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Carbyne from first principles: Chain of C atoms, a nanorod or a nanorope?

Carbyne from first principles: Chain of C atoms, a nanorod or a nanorope?
We report an extensive study of the properties of carbyne using first-principles calculations. We investigate carbyne's mechanical response to tension, bending, and torsion deformations. Under tension, carbyne is about twice as stiff as the stiffest known materials and has an unrivaled specific strength of up to 7.5*10^{7} Nm/kg, requiring a force of ~10 nN to break a single atomic chain. Carbyne has a fairly large room-temperature persistence length of about 14 nm. Surprisingly, the torsional stiffness of carbyne can be zero but can be `switched on' by appropriate functional groups at the ends. We reconstruct the equivalent continuum-elasticity representation, providing the full set of elastic moduli for carbyne, showing its extreme mechanical performance (e.g. a Young's modulus of 32.7 TPa with an effective mechanical thickness of 0.772 {AA}). We also find an interesting coupling between strain and band gap of carbyne, which is strongly increased under tension, from 3.2 to 4.4 eV under a 10% strain. Finally, we study the performance of carbyne as a nanoscale electrical cable, and estimate its chemical stability against self-aggregation, finding an activation barrier of 0.6 eV for the carbyne-carbyne cross-linking reaction and an equilibrium cross-link density for two parallel carbyne chains of 1 cross-link per 17 C atoms (2.2 nm).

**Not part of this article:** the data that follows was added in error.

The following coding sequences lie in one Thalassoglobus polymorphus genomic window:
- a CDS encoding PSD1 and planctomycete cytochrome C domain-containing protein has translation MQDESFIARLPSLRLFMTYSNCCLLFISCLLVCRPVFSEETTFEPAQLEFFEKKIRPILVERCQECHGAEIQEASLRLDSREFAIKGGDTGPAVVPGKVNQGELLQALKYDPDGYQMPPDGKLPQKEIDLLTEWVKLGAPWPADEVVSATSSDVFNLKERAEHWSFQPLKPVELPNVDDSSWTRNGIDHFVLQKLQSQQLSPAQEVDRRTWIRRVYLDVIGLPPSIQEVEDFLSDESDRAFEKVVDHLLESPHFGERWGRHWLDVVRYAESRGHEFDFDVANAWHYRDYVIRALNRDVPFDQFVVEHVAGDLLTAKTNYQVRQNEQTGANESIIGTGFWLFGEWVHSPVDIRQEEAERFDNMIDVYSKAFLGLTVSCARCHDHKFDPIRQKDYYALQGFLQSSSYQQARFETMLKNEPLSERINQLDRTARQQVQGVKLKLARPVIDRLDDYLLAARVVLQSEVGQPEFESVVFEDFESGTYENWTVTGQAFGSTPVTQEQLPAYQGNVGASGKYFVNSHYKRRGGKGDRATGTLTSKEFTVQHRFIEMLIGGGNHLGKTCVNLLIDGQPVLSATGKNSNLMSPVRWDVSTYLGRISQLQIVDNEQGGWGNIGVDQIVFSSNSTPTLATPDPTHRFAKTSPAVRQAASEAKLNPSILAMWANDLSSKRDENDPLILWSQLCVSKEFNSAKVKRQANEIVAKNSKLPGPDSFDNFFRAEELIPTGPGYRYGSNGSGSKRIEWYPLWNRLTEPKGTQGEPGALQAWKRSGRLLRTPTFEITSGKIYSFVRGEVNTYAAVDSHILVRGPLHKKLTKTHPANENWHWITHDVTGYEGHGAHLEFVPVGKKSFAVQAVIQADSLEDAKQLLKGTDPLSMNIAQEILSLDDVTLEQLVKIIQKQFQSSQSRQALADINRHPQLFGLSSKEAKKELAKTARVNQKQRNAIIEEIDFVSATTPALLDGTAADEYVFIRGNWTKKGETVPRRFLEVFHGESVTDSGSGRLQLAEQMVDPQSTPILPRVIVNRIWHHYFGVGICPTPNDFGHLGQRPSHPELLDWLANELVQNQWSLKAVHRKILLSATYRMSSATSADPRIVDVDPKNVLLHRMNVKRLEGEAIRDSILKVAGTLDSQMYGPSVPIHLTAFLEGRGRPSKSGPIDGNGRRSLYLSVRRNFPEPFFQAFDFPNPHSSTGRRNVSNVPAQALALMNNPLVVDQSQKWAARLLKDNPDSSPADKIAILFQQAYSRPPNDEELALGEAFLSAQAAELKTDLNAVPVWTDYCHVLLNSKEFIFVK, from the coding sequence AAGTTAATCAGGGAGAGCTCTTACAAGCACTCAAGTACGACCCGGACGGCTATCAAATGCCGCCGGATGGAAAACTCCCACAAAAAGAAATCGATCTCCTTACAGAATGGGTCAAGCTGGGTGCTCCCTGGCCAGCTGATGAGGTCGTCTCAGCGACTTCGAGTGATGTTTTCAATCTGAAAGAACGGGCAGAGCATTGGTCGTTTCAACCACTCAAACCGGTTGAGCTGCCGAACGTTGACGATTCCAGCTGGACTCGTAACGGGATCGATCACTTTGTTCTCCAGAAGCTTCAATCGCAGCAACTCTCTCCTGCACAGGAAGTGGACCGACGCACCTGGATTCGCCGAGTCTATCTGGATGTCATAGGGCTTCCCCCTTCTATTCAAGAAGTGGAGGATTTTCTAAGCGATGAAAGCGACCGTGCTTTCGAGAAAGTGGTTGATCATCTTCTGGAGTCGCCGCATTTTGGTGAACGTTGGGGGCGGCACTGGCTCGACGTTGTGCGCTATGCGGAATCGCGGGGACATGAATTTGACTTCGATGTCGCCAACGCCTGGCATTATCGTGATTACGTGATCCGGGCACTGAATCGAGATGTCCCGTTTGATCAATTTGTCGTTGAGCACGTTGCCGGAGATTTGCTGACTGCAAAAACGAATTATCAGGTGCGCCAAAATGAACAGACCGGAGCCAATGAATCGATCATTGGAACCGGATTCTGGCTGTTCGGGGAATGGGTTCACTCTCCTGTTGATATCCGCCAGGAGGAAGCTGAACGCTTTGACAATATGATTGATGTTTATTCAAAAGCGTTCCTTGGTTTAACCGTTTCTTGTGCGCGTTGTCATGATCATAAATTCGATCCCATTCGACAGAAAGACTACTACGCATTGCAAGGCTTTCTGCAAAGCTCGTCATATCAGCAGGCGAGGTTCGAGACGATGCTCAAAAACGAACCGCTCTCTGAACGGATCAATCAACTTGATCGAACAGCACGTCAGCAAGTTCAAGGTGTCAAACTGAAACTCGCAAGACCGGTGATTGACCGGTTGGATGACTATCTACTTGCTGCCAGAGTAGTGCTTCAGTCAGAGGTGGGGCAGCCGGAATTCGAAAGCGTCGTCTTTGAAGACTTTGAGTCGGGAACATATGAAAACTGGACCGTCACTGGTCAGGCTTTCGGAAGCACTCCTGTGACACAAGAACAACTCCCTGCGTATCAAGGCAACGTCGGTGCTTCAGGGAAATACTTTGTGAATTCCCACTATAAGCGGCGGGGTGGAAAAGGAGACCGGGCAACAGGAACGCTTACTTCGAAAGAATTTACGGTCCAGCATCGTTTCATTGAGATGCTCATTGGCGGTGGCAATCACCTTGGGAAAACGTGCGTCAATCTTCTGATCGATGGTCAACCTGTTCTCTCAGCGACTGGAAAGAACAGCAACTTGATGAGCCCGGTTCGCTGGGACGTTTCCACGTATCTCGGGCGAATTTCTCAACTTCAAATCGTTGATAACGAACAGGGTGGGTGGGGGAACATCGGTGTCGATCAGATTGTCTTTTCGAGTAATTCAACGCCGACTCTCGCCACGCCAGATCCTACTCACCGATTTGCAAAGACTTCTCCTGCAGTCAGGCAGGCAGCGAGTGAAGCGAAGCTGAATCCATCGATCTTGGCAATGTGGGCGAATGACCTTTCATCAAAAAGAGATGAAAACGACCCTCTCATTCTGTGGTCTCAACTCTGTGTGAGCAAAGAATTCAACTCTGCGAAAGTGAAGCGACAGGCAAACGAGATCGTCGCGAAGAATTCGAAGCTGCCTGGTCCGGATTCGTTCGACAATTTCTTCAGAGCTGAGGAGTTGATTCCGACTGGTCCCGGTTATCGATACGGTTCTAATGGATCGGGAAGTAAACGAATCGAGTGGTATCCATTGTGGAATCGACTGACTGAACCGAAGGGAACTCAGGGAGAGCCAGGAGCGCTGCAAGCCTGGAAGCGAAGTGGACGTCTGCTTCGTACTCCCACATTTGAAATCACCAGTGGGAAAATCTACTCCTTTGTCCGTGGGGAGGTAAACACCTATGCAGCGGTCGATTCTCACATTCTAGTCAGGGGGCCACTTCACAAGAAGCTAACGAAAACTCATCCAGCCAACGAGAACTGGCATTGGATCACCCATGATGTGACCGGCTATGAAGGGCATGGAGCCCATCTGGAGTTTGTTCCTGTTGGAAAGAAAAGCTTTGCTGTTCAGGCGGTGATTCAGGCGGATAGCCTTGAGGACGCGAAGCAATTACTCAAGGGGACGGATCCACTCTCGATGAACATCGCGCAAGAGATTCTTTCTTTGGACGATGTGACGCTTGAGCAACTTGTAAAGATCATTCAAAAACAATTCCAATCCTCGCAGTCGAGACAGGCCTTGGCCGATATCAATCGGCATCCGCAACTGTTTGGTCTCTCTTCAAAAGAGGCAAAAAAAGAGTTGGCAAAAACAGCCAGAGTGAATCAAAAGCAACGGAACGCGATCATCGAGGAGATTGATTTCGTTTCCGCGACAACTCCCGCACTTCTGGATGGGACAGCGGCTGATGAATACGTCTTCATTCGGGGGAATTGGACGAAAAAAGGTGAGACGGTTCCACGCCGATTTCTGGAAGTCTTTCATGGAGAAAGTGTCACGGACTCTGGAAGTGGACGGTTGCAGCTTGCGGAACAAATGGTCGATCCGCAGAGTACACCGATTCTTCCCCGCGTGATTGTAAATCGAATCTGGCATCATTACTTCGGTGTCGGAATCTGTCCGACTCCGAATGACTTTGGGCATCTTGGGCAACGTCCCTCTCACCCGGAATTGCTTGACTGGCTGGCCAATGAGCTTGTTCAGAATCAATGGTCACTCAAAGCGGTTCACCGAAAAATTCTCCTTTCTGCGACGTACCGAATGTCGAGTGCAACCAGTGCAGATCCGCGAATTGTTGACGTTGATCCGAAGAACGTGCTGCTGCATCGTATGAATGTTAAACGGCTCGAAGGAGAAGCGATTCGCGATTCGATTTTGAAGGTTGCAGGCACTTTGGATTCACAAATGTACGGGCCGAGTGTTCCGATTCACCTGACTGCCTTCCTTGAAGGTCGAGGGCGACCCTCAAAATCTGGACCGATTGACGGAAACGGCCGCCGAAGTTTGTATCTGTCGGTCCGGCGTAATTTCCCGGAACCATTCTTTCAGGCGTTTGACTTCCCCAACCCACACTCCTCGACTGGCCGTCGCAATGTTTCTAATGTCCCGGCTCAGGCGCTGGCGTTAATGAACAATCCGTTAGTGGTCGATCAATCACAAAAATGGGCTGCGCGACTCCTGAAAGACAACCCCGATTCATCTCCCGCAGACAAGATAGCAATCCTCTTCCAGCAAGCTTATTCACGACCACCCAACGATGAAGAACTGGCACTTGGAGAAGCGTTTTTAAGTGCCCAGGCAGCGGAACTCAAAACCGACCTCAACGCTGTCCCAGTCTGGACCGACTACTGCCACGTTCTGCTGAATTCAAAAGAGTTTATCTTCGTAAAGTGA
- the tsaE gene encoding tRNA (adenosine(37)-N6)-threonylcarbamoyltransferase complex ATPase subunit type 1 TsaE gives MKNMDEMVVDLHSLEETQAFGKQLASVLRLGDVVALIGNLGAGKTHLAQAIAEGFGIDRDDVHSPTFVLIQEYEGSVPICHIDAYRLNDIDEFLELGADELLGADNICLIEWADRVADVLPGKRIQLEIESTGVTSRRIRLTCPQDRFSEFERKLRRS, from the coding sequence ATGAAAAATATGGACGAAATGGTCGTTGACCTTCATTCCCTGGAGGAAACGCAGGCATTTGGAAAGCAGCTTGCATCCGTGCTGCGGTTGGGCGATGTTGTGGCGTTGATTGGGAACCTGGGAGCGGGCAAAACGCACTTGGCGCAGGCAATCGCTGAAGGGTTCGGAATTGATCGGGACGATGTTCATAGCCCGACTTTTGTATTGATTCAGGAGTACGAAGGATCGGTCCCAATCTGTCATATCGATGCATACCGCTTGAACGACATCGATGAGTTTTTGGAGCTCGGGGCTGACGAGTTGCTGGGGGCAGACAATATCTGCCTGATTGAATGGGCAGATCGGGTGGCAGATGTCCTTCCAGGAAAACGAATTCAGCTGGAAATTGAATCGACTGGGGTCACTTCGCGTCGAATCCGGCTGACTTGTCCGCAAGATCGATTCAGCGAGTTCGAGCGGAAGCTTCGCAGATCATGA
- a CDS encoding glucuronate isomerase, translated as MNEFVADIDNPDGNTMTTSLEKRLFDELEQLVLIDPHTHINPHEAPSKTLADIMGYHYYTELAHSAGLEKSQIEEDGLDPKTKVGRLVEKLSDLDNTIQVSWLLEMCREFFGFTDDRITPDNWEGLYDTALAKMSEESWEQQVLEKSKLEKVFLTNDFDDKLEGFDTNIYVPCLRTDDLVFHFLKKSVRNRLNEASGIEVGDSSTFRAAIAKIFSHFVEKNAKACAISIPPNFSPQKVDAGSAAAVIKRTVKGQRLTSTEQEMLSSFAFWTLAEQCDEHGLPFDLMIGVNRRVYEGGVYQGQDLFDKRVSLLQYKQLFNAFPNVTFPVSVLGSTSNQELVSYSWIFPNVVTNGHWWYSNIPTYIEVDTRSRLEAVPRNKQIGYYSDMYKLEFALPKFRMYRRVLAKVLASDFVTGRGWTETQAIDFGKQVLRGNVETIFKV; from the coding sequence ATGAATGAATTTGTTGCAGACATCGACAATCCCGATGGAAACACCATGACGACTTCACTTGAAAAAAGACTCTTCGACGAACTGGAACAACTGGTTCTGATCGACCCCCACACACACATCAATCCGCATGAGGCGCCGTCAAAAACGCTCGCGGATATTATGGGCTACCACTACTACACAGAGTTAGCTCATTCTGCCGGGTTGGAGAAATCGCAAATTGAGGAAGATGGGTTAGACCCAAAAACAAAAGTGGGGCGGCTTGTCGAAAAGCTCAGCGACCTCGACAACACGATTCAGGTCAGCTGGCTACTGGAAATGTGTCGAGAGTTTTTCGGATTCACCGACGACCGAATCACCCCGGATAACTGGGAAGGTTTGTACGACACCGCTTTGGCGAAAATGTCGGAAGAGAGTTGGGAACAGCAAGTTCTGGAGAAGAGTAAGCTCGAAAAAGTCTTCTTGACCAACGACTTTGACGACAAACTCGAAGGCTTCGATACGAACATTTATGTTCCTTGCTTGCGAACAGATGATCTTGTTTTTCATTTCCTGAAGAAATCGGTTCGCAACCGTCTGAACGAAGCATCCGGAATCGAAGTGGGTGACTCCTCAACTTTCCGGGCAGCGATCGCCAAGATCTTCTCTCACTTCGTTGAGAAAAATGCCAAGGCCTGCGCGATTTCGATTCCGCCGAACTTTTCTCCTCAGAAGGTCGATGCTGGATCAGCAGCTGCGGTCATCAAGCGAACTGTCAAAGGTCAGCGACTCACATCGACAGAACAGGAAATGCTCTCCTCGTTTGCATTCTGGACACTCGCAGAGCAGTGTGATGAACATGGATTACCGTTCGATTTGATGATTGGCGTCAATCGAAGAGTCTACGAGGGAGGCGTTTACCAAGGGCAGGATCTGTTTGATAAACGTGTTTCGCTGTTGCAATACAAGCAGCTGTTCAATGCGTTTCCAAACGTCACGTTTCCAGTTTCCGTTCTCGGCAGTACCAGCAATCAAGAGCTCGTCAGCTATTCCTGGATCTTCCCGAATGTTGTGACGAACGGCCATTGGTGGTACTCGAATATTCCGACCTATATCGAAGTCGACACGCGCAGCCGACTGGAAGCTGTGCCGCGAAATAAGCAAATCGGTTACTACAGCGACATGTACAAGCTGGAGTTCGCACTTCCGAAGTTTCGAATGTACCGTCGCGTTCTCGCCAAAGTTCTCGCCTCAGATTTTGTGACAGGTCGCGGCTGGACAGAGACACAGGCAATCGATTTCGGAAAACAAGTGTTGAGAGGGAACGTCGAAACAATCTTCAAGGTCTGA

Subjects: Materials Science (cond-mat.mtrl-sci); Mesoscale and Nanoscale Physics (cond-mat.mes-hall); Chemical Physics (physics.chem-ph)
Cite as: arXiv:1308.2258 [cond-mat.mtrl-sci]
 (or arXiv:1308.2258v1 [cond-mat.mtrl-sci] for this version)

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